The different forms of sustainability are interrelated, and if one is compromised, it is easily reflected on the others.

"The scarcity of ecological sustainability can lead to a decline in the attractiveness of a tourist destination, which makes the economic sustainability crumble, which in turn affects social sustainability. A well established example is the development of Torremolinos since the 1950s: when water treatment was neglected, the beaches became unpleasant and the number of tourists decreased. This lead to economic problems linked with social problems, such as unemployment and prostitution."

The growth of tourism brings its own social problems. In recent years, a new phenomenon referred to as overtourism has emerged alongside congestion, which has been known and researched for a long time. In the former, tourism penetrates local life more than before, as congestion is combined with the modern sharing economy, such as the Airbnb service offering accommodation rentals.

"House prices and rents increase for the local residents, students cannot find apartments, disturbances in the neighbourhood increase. Tourism literally enters through the same door, and is no longer confined to its own space built specifically for tourists", Saarinen explains. This phenomenon is already known in Rovaniemi, not to mention Venice and Barcelona, where attempts of controlling Airbnb have been made by limiting the amount of Airbnb hosts as well as the number of rooms for rent.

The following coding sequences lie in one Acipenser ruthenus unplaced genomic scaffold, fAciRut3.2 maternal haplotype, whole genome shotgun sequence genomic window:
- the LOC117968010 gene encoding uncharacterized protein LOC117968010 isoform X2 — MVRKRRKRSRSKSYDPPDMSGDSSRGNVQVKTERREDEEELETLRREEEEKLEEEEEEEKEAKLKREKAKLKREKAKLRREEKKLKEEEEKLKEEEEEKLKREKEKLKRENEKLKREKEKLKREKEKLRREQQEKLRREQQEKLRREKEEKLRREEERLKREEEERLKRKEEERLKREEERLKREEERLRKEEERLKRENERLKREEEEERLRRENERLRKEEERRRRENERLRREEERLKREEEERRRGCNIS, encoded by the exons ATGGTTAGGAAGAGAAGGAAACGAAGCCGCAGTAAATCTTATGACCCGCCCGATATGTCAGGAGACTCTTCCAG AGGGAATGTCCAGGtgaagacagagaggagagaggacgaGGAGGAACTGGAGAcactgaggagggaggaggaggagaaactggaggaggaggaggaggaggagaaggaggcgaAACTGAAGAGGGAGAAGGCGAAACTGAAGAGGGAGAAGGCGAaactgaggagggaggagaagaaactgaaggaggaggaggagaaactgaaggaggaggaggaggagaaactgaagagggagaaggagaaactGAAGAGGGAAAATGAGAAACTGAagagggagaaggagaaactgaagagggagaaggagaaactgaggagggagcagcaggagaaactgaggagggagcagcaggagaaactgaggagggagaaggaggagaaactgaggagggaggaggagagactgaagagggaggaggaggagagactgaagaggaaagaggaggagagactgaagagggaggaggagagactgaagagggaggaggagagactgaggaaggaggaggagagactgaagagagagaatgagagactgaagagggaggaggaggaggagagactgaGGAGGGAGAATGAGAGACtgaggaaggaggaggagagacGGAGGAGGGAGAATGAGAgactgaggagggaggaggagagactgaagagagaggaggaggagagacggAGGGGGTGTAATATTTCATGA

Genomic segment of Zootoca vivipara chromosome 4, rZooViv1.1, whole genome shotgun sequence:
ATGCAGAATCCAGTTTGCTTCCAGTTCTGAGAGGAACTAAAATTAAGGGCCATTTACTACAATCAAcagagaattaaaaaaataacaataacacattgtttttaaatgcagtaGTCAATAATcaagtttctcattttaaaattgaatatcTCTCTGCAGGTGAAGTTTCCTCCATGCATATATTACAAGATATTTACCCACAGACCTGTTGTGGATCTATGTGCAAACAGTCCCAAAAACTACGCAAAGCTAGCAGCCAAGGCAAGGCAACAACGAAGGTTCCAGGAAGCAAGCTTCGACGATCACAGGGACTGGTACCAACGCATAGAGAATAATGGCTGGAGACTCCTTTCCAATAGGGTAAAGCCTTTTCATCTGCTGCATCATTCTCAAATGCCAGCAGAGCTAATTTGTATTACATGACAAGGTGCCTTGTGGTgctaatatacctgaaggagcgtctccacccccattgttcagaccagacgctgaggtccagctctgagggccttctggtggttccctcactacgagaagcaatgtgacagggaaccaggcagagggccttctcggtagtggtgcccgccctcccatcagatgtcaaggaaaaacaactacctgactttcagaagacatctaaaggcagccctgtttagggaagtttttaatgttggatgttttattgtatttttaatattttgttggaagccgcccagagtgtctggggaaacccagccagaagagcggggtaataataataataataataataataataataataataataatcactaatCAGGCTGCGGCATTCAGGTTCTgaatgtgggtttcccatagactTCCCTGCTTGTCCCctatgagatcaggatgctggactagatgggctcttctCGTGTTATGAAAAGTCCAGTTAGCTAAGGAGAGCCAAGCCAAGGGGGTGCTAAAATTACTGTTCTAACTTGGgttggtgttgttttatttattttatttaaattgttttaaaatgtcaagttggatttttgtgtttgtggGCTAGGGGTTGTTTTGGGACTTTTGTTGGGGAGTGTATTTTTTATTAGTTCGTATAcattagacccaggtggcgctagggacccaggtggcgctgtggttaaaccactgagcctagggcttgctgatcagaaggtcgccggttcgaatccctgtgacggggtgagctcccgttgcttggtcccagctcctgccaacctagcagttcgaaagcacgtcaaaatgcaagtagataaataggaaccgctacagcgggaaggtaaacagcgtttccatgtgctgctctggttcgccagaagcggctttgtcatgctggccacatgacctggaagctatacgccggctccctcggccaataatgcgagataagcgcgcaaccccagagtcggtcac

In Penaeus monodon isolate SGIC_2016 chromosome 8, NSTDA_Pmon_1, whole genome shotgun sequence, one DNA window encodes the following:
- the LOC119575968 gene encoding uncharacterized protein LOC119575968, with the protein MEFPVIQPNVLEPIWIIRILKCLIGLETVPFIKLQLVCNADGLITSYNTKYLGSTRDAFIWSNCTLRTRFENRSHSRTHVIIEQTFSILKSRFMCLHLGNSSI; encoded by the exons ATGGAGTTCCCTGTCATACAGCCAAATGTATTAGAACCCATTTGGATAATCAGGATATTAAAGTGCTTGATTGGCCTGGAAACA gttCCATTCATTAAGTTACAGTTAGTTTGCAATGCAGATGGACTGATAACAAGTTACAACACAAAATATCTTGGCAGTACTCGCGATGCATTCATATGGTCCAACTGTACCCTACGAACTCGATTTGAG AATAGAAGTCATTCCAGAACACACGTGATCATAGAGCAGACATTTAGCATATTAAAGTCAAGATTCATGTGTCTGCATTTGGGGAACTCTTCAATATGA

Neoliberal politics leave sustainability to the market

There are a great number of different sustainability certificates in the business of tourism, but the diversity of the sector prevents common criteria. The certificates’ content is often unclear, including so-called greenwashing created by companies themselves. Out of the well known certificates in the Nordic countries, Tervo-Kankare mentions the international Green Key eco-label for accommodation and the Norwegian tussock (Green Travel) which covers many certificates.

"In Finland, we are considering a similar approach, and both the organic sign and the Nordic Swan Ecolabel are already used in certain areas of tourism."

Sustainability can also be promoted by limiting accessibility, such as by removing bridges to national parks or by higher pricing (such as in Madeira and the safaris in Africa). The only universally applicable way would, however, be legislation. One of the latest significant steps in this sector is the aviation tax introduced by Sweden in the spring. At EU level, however, air traffic is only covered by emissions trading. Neoliberal politics leave sustainability to the market, says Saarinen.

"The assumption is that tourists search for more ecological and sustainable products of tourism, and companies offer them. This works as an idea, but during the actual selection process when the price is involved, studies have indicated that price is emphasised over sustainability. "

However, the situation is not hopeless. The UN, EU and even the World Bank stress sustainability in tourism, and the principle is slowly becoming part of practice. For example, large European tour operators (Thomas Cook, TUI) transport tourists only to destinations with a strategy for the development of sustainable tourism.

"Research has produced various indicators of sustainability for sectors such as water and waste management, but the problem is putting these ideas into practice: on average, tourism is based on small and medium-sized enterprises with a small capacity to implement these indicators", Saarinen says.


Text: Jarno Mällinen

Last updated: 16.11.2018